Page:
In the Middle Bronze Age (about 3,600 years ago or roughly 1650 BCE), the city of Tall el-Hammam was ascendant. Located on high ground in the southern Jordan Valley, northeast of the Dead Sea, the settlement in its time had become the largest continuously occupied Bronze Age city in the southern Levant, having hosted early civilization for a few thousand years. At that time, it was 10 times larger than Jerusalem and 5 times larger than Jericho.
“It’s an incredibly culturally important area,” said James Kennett, emeritus professor of earth science at UC Santa Barbara. “Much of where the early cultural complexity of humans developed is in this general area.”
A favorite site for archaeologists and biblical scholars, the mound hosts evidence of culture all the way from the Chalcolithic, or Copper Age, all compacted into layers as the highly strategic settlement was built, destroyed and rebuilt over millennia.
But there is a 1.5-meter interval in the Middle Bronze Age II stratum that caught the interest of some researchers for its “highly unusual” materials.
In addition to the debris one would expect from destruction via warfare and earthquakes, they found pottery shards with outer surfaces melted into glass, “bubbled” mudbrick and partially melted building material, all indications of an anomalously high-temperature event, much hotter than anything the technology of the time could produce.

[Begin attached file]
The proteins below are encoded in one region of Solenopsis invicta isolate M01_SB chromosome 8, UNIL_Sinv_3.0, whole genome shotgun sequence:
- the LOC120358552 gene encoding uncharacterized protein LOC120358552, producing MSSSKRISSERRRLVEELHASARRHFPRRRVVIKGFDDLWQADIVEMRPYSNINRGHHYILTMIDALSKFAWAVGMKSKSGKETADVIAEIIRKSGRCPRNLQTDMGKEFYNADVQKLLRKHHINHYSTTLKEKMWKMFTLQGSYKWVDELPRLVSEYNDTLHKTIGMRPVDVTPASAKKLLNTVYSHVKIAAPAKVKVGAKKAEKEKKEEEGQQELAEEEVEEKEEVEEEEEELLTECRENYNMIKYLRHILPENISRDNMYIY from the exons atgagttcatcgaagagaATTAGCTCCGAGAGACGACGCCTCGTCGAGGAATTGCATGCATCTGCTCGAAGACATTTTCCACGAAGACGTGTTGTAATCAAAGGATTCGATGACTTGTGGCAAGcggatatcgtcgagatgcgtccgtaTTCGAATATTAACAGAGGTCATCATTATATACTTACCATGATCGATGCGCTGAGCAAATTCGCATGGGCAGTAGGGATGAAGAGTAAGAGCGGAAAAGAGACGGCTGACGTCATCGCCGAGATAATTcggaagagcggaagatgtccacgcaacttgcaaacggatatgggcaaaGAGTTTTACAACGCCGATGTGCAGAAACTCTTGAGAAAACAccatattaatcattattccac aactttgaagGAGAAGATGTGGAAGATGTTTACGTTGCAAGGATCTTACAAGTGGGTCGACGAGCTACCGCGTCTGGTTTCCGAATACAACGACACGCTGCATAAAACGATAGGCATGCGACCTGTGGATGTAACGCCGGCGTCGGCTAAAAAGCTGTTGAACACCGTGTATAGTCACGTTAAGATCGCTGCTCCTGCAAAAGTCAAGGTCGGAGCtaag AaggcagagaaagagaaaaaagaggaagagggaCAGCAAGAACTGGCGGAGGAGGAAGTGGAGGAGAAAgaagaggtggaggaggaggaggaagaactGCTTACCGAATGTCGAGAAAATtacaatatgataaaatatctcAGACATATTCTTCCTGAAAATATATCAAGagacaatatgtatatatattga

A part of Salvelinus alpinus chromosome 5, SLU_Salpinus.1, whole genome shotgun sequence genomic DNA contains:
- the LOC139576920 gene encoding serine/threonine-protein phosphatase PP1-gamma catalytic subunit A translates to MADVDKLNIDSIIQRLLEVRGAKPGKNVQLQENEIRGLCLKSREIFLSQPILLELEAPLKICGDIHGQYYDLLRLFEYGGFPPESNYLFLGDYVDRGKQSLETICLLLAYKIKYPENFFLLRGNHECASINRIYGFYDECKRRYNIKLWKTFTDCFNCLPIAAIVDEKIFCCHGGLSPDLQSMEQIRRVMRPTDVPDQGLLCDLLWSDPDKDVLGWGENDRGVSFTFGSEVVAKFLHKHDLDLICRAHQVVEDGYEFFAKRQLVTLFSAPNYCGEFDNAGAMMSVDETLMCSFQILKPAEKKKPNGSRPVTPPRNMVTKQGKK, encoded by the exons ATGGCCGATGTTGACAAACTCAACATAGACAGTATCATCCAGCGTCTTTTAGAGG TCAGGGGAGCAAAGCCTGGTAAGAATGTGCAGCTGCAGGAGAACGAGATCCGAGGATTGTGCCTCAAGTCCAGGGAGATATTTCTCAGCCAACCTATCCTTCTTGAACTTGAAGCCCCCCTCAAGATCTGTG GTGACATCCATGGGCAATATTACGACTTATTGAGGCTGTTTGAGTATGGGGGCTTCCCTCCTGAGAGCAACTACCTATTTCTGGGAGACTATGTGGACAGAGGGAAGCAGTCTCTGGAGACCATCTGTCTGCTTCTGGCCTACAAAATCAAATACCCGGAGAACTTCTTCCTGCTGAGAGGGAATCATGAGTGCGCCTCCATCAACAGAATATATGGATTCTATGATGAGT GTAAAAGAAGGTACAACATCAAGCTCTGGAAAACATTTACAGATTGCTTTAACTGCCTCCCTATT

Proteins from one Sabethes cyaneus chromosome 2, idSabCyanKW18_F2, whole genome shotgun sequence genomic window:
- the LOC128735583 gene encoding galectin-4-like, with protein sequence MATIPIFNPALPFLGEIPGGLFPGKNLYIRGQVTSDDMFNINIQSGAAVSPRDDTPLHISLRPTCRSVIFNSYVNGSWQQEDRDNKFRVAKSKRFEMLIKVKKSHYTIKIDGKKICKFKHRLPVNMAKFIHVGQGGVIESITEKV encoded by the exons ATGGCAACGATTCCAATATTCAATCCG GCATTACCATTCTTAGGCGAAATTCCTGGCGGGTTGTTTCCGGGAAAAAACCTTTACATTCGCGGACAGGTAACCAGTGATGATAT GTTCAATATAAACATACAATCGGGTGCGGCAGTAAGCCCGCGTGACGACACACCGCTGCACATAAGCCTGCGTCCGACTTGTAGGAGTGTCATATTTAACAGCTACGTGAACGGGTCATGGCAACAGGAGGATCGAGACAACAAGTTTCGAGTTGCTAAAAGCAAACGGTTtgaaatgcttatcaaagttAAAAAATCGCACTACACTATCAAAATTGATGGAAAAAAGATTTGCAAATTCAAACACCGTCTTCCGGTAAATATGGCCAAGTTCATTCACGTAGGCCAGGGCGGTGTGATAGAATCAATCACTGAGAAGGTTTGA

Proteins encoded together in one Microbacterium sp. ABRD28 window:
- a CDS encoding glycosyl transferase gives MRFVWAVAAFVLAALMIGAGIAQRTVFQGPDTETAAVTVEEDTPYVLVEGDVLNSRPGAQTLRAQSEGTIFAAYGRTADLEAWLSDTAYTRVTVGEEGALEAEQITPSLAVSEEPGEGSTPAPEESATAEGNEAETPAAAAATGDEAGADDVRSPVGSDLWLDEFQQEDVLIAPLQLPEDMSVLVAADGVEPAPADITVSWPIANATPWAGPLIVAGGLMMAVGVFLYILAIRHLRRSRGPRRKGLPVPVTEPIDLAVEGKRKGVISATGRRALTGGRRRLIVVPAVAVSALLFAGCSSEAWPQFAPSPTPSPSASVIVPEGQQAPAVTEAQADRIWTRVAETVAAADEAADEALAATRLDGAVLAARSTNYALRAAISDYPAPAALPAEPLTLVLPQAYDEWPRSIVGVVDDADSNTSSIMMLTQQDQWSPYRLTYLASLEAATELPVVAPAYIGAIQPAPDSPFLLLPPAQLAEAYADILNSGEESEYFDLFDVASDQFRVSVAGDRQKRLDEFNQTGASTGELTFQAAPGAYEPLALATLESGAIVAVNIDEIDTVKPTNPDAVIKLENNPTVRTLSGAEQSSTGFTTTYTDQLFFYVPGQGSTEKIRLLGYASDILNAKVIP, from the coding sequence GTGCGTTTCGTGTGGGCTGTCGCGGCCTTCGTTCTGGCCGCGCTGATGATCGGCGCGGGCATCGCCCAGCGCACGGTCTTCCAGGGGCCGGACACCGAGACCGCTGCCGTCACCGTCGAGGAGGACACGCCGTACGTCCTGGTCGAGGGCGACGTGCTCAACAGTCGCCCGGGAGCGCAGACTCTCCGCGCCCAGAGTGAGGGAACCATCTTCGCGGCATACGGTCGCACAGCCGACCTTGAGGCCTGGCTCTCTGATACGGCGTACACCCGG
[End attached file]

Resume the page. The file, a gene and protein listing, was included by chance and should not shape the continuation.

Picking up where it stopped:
“We saw evidence for temperatures greater than 2,000 degrees Celsius,” said Kennett, whose research group at the time happened to have been building the case for an older cosmic airburst about 12,800 years ago that triggered major widespread burning, climatic changes and animal extinctions.
The charred and melted materials at Tall el-Hammam looked familiar, and a group of researchers including impact scientist Allen West and Kennett joined Trinity Southwest University biblical scholar Philip J. Silvia’s research effort to determine what happened at this city 3,650 years ago.
The results have been presented in the Nature’s article entitled: “A Tunguska sized airburst destroyed Tall el-Hammam a Middle Bronze Age city in the Jordan Valley near the Dead Sea”
Salt and Bone
“There’s evidence of a large cosmic airburst, close to this city called Tall el-Hammam,” Kennett said of an explosion similar to the Tunguska Event, a roughly 12-megaton airburst that occurred in 1908, when a 56-60-meter meteor pierced the Earth’s atmosphere over the Eastern Siberian Taiga.
The shock of the explosion over Tall el-Hammam was enough to level the city, flattening the palace and surrounding walls and mudbrick structures, according to the paper. The distribution of bones indicated “extreme disarticulation and skeletal fragmentation in nearby humans.“